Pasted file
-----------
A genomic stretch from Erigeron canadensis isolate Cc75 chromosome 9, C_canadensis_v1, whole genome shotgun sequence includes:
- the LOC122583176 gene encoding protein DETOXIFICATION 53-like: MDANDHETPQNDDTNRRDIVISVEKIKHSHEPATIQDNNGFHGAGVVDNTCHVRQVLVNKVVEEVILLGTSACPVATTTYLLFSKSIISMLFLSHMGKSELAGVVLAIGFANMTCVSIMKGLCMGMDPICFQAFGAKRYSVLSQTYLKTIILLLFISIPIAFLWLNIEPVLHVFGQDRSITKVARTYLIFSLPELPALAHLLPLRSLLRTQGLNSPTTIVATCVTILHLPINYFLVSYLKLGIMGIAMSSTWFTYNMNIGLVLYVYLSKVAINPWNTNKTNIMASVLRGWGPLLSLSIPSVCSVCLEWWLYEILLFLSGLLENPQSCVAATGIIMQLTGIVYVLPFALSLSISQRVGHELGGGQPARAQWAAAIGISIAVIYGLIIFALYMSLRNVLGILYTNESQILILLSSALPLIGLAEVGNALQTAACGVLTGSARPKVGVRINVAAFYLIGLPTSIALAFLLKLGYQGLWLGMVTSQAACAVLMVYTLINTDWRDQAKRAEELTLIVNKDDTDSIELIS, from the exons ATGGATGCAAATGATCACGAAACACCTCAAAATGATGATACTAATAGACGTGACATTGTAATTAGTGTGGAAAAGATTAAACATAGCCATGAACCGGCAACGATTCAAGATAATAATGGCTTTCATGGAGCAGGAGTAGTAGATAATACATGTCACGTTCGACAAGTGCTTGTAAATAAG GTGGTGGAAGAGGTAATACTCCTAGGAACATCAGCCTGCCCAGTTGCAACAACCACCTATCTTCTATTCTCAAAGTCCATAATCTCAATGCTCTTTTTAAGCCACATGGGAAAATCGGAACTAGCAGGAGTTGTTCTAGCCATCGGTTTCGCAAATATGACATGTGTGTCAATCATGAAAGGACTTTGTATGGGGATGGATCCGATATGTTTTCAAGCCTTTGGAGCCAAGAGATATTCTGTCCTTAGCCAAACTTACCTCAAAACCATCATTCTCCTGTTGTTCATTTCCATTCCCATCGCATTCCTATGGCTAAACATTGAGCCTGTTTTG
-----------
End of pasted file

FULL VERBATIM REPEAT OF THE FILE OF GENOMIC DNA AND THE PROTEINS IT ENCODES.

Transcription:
A genomic stretch from Erigeron canadensis isolate Cc75 chromosome 9, C_canadensis_v1, whole genome shotgun sequence includes:
- the LOC122583176 gene encoding protein DETOXIFICATION 53-like: MDANDHETPQNDDTNRRDIVISVEKIKHSHEPATIQDNNGFHGAGVVDNTCHVRQVLVNKVVEEVILLGTSACPVATTTYLLFSKSIISMLFLSHMGKSELAGVVLAIGFANMTCVSIMKGLCMGMDPICFQAFGAKRYSVLSQTYLKTIILLLFISIPIAFLWLNIEPVLHVFGQDRSITKVARTYLIFSLPELPALAHLLPLRSLLRTQGLNSPTTIVATCVTILHLPINYFLVSYLKLGIMGIAMSSTWFTYNMNIGLVLYVYLSKVAINPWNTNKTNIMASVLRGWGPLLSLSIPSVCSVCLEWWLYEILLFLSGLLENPQSCVAATGIIMQLTGIVYVLPFALSLSISQRVGHELGGGQPARAQWAAAIGISIAVIYGLIIFALYMSLRNVLGILYTNESQILILLSSALPLIGLAEVGNALQTAACGVLTGSARPKVGVRINVAAFYLIGLPTSIALAFLLKLGYQGLWLGMVTSQAACAVLMVYTLINTDWRDQAKRAEELTLIVNKDDTDSIELIS, from the exons ATGGATGCAAATGATCACGAAACACCTCAAAATGATGATACTAATAGACGTGACATTGTAATTAGTGTGGAAAAGATTAAACATAGCCATGAACCGGCAACGATTCAAGATAATAATGGCTTTCATGGAGCAGGAGTAGTAGATAATACATGTCACGTTCGACAAGTGCTTGTAAATAAG GTGGTGGAAGAGGTAATACTCCTAGGAACATCAGCCTGCCCAGTTGCAACAACCACCTATCTTCTATTCTCAAAGTCCATAATCTCAATGCTCTTTTTAAGCCACATGGGAAAATCGGAACTAGCAGGAGTTGTTCTAGCCATCGGTTTCGCAAATATGACATGTGTGTCAATCATGAAAGGACTTTGTATGGGGATGGATCCGATATGTTTTCAAGCCTTTGGAGCCAAGAGATATTCTGTCCTTAGCCAAACTTACCTCAAAACCATCATTCTCCTGTTGTTCATTTCCATTCCCATCGCATTCCTATGGCTAAACATTGAGCCTGTTTTG